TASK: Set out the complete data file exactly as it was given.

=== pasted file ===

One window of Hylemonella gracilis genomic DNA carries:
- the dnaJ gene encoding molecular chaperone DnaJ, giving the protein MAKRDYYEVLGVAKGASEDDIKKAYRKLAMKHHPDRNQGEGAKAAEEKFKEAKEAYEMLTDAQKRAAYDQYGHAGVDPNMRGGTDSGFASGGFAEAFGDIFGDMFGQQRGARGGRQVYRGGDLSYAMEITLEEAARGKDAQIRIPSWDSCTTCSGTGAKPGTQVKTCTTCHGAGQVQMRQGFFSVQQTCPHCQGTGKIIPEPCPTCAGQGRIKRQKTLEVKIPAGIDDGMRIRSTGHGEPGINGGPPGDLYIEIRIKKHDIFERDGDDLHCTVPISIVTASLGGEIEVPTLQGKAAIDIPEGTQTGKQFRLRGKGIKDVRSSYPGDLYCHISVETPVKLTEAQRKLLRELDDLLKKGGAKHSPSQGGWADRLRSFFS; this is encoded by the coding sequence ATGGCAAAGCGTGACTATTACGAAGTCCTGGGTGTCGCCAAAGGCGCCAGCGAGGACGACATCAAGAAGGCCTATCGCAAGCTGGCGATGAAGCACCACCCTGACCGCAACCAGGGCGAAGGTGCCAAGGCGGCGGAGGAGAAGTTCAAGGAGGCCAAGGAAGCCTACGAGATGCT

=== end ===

One window of Hylemonella gracilis genomic DNA carries:
- the dnaJ gene encoding molecular chaperone DnaJ, giving the protein MAKRDYYEVLGVAKGASEDDIKKAYRKLAMKHHPDRNQGEGAKAAEEKFKEAKEAYEMLTDAQKRAAYDQYGHAGVDPNMRGGTDSGFASGGFAEAFGDIFGDMFGQQRGARGGRQVYRGGDLSYAMEITLEEAARGKDAQIRIPSWDSCTTCSGTGAKPGTQVKTCTTCHGAGQVQMRQGFFSVQQTCPHCQGTGKIIPEPCPTCAGQGRIKRQKTLEVKIPAGIDDGMRIRSTGHGEPGINGGPPGDLYIEIRIKKHDIFERDGDDLHCTVPISIVTASLGGEIEVPTLQGKAAIDIPEGTQTGKQFRLRGKGIKDVRSSYPGDLYCHISVETPVKLTEAQRKLLRELDDLLKKGGAKHSPSQGGWADRLRSFFS; this is encoded by the coding sequence ATGGCAAAGCGTGACTATTACGAAGTCCTGGGTGTCGCCAAAGGCGCCAGCGAGGACGACATCAAGAAGGCCTATCGCAAGCTGGCGATGAAGCACCACCCTGACCGCAACCAGGGCGAAGGTGCCAAGGCGGCGGAGGAGAAGTTCAAGGAGGCCAAGGAAGCCTACGAGATGCT